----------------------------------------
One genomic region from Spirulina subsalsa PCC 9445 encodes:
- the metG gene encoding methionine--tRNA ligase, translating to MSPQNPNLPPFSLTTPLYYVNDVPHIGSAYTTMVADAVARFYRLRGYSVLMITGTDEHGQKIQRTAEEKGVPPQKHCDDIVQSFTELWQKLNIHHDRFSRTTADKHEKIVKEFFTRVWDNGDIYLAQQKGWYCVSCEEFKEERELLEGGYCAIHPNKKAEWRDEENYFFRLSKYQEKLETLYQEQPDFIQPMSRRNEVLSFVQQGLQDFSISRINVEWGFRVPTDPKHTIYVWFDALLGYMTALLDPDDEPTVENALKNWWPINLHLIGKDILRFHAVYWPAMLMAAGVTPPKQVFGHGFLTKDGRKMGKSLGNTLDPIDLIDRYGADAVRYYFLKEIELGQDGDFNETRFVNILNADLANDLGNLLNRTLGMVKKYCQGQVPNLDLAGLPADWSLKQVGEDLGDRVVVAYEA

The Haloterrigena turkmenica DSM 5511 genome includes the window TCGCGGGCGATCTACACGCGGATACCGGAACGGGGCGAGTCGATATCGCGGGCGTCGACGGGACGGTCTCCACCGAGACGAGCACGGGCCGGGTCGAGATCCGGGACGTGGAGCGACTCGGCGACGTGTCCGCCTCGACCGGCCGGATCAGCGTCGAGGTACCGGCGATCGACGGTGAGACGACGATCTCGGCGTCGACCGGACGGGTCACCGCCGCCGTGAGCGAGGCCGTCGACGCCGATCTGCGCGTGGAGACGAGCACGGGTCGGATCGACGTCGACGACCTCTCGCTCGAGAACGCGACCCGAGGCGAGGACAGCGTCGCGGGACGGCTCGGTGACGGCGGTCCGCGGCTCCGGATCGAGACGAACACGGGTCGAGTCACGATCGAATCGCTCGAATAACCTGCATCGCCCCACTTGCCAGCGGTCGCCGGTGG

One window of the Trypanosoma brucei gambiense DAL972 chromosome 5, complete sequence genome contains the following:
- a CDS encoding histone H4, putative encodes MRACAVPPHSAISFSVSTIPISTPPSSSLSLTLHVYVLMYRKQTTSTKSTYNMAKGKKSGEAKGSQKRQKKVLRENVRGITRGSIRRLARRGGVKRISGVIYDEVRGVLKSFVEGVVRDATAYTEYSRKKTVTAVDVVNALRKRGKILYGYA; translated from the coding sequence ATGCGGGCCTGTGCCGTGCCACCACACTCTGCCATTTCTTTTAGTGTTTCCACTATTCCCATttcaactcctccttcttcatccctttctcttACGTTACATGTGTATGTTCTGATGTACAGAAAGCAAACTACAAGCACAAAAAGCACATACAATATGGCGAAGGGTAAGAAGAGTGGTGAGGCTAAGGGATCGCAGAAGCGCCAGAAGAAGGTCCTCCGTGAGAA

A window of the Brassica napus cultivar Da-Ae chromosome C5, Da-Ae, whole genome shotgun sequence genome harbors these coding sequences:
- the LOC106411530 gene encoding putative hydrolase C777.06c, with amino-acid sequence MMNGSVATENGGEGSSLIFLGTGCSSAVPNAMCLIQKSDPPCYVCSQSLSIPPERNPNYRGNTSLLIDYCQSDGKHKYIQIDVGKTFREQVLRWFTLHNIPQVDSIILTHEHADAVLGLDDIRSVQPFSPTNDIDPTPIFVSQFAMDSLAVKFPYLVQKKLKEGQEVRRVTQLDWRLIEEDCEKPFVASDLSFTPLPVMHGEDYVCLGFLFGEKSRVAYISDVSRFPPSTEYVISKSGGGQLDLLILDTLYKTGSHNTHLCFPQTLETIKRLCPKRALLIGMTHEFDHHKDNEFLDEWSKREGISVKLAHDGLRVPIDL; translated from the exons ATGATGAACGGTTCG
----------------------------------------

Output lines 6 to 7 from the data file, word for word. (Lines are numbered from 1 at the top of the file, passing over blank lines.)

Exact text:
A window of the Brassica napus cultivar Da-Ae chromosome C5, Da-Ae, whole genome shotgun sequence genome harbors these coding sequences:
- the LOC106411530 gene encoding putative hydrolase C777.06c, with amino-acid sequence MMNGSVATENGGEGSSLIFLGTGCSSAVPNAMCLIQKSDPPCYVCSQSLSIPPERNPNYRGNTSLLIDYCQSDGKHKYIQIDVGKTFREQVLRWFTLHNIPQVDSIILTHEHADAVLGLDDIRSVQPFSPTNDIDPTPIFVSQFAMDSLAVKFPYLVQKKLKEGQEVRRVTQLDWRLIEEDCEKPFVASDLSFTPLPVMHGEDYVCLGFLFGEKSRVAYISDVSRFPPSTEYVISKSGGGQLDLLILDTLYKTGSHNTHLCFPQTLETIKRLCPKRALLIGMTHEFDHHKDNEFLDEWSKREGISVKLAHDGLRVPIDL; translated from the exons ATGATGAACGGTTCG